Look where you want to go

In which a link is made between learning to surf, the end of Newscorp regional print newspapers and the uncertain future

Oh my god, oh my god, oh my god!

That’s one OMG for each time I stood up.

For several seconds. On a piece of foam so wide and stable  Granny and her walker could get up on it.

On waves that broke two minutes before and had dissipated to small tongues of foamy wash.

On my sixth surfing lesson.

But that’s not the point. I STOOD UP.

It was a long journey to get this far. I am notoriously unco-ordinated. I am 51. I had two lessons, which got me as far as getting on the board without getting washed straight off again, and then catching a wave and zooming into shore on my stomach.

Then coronavirus chased us inside for a few months and I regressed. But starting back again, I progressed to planking on the board on a wave, getting feet underneath shoulders, and, finally, gaining a vaguely vertical stance.

 

 

Every other lesson has been hard, but mostly fun. This time,  though, conditions were pure crap. There were squalls on the horizon, the waves were going in every direction and I felt tired all over. I spent most of my time struggling to get the board to the waves, then being washed back in.

Tears threatened. That surprised me. I gave myself a firm mental uppercut, which was quickly followed by a wave face-slapping me so hard my cheeks stung.

And I  ploughed back out to try again.

Until this happened.

surf3

Cost of six surfing lessons – $300. Feeling of finally getting it up – priceless.

What’s this got to do with journalism?

June 27 marked the final day of many print newspapers, as Newscorp closed down more than 100 regional mastheads.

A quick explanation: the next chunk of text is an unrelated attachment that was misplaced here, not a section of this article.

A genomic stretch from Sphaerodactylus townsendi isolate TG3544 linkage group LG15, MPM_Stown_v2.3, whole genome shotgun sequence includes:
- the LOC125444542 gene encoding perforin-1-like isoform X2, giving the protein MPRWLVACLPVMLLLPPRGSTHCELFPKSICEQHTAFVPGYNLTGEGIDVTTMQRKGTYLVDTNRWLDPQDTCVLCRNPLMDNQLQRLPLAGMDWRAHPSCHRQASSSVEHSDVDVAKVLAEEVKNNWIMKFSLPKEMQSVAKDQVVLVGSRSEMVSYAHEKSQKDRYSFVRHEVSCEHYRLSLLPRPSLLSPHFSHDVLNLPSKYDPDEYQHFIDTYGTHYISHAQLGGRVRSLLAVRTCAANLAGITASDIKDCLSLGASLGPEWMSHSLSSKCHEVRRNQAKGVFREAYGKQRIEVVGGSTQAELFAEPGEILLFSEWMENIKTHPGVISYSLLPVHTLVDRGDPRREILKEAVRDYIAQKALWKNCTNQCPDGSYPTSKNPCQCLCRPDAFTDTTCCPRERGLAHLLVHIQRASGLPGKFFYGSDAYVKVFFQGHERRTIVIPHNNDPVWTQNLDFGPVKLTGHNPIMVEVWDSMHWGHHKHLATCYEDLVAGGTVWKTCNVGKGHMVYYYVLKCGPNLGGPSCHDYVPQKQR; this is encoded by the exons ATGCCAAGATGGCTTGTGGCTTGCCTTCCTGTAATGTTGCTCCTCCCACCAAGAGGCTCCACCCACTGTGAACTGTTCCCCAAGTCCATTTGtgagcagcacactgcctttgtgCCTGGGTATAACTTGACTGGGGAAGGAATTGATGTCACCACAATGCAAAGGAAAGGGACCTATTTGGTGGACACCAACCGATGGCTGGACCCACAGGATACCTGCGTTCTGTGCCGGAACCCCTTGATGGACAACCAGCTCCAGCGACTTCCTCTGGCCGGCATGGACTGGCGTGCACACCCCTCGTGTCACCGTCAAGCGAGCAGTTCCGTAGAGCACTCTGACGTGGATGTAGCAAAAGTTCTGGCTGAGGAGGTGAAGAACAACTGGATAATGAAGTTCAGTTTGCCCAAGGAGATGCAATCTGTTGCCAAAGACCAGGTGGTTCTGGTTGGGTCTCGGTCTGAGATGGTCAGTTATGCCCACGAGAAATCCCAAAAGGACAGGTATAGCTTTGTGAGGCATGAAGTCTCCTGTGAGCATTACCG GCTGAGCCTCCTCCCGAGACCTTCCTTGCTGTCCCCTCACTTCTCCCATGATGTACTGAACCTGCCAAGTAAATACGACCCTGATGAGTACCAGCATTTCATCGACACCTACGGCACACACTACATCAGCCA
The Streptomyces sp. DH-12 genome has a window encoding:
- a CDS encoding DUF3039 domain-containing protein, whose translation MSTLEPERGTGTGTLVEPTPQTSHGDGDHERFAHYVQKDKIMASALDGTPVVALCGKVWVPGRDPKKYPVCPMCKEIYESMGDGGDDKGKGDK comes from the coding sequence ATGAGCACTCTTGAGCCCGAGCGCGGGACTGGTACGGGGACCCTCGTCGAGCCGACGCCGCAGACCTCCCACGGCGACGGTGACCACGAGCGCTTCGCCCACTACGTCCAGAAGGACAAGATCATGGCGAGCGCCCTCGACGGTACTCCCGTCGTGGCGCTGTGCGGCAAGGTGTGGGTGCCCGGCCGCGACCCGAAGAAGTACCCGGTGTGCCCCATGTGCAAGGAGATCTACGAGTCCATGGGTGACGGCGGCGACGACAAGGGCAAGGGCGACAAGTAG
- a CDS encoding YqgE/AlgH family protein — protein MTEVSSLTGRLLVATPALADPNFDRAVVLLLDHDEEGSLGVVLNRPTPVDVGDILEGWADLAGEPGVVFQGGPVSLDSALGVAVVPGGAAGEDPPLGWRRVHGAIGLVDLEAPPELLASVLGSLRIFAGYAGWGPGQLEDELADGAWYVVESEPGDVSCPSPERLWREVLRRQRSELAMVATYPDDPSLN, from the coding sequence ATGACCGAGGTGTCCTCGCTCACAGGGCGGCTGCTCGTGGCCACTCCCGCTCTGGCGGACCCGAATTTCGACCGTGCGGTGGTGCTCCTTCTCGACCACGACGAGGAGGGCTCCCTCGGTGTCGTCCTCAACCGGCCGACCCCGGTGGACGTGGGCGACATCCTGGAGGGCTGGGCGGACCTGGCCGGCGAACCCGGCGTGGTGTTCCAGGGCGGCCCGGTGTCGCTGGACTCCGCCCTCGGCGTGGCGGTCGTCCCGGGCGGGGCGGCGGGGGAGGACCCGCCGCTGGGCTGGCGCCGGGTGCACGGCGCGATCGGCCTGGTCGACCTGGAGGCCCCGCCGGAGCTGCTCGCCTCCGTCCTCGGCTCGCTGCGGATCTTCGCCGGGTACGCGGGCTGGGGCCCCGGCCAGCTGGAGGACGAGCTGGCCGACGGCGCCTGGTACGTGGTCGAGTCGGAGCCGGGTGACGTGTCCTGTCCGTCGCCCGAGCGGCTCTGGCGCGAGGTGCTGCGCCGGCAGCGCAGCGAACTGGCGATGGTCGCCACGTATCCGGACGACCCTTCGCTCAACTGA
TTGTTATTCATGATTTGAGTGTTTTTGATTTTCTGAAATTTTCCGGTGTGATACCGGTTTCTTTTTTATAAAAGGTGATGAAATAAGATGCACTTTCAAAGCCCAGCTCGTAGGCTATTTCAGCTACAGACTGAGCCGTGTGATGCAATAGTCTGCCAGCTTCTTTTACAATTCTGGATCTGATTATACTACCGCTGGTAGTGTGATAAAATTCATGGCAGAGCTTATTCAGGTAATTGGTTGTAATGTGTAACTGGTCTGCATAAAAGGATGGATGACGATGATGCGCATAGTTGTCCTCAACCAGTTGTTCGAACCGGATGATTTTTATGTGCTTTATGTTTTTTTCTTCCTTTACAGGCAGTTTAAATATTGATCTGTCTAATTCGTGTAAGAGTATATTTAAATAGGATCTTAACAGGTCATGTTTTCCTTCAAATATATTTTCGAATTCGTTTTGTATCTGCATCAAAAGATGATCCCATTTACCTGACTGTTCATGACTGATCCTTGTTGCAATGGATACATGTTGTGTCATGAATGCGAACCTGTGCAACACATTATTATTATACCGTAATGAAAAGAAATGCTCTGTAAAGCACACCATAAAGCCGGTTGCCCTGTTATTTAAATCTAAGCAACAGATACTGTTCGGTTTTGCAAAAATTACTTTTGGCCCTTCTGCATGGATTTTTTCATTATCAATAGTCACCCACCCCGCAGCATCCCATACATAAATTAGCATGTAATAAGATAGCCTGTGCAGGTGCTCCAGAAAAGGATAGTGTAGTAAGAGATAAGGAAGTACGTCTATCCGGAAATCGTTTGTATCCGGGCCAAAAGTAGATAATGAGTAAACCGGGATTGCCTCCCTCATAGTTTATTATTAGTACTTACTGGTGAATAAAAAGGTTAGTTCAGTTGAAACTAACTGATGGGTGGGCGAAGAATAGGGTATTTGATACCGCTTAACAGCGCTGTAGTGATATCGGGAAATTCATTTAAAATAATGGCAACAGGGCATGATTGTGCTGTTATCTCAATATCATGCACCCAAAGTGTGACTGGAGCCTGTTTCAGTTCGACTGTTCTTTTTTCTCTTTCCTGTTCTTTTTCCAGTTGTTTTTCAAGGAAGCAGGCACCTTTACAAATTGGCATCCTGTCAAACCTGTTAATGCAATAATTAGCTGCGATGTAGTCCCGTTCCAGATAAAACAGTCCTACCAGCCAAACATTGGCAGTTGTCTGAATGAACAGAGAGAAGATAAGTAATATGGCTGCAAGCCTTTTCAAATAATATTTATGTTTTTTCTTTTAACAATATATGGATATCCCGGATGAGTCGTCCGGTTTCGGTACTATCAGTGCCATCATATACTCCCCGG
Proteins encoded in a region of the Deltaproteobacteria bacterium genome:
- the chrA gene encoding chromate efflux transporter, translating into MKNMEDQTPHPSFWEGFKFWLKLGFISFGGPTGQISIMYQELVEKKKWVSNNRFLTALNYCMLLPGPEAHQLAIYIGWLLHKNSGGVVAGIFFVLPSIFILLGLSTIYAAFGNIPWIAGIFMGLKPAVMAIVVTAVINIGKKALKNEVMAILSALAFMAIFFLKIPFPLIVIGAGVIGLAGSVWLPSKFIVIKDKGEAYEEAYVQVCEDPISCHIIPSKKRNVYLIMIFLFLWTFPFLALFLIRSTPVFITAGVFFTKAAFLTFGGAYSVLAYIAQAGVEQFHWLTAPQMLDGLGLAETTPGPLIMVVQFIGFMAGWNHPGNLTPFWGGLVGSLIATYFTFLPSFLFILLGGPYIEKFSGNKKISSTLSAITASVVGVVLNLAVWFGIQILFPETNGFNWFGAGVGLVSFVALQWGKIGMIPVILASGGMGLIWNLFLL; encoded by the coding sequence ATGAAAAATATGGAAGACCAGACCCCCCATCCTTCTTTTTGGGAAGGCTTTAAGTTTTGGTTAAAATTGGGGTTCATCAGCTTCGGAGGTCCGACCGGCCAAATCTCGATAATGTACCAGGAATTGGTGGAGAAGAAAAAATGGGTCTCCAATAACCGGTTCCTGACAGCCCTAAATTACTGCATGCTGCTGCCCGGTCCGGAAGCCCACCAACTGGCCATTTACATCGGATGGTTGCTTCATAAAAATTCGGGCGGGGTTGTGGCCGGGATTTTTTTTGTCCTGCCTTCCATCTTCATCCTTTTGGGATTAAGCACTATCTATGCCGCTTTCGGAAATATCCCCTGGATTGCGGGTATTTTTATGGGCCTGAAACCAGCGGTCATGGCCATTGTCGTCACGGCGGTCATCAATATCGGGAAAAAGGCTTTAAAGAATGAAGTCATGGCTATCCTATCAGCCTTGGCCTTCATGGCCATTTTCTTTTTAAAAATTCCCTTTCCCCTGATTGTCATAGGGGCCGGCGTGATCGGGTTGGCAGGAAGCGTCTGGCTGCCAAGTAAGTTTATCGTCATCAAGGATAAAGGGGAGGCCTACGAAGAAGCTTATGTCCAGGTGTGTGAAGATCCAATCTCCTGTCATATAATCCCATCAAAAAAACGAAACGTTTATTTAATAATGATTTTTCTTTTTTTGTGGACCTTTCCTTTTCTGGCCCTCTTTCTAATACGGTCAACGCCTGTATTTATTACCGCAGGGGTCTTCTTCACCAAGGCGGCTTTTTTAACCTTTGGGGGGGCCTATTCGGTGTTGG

I spent 20 years working on some of those newspapers in Central Queensland. And it has been 10 years since I  sat down at a subs desk and spent a shift rearranging words, headlines and photos, and letting a few mistakes slip through.

If I knew then what I know now (cliche alert) I’d have been a much more confident journalist than I was in my early 20s. I would have been much less cowed by the male domination of some of the newsrooms. I wouldn’t have fled to the safety of the subs desk so soon.

I know a lot of my former colleagues have been dumped into a swirling ocean of uncertainty. Their jobs are gone, the board has been swept from under them. It’s a huge face-slap.

I know the feeling. It’s how I felt when I was steered out of  the industry.

It gets better. New doors open. Life goes on, it’s just a different life.

The best advice I heard today, from my pretty cool surfing coach, just before I gained that erect position on the surfboard:

“Swing that mother-***ing  back foot in front of you and look where you want to go.”

Pretty applicable to life, I reckon.

Vale The Morning Bulletin, Capricorn Coast Mirror, the Gladstone Observer.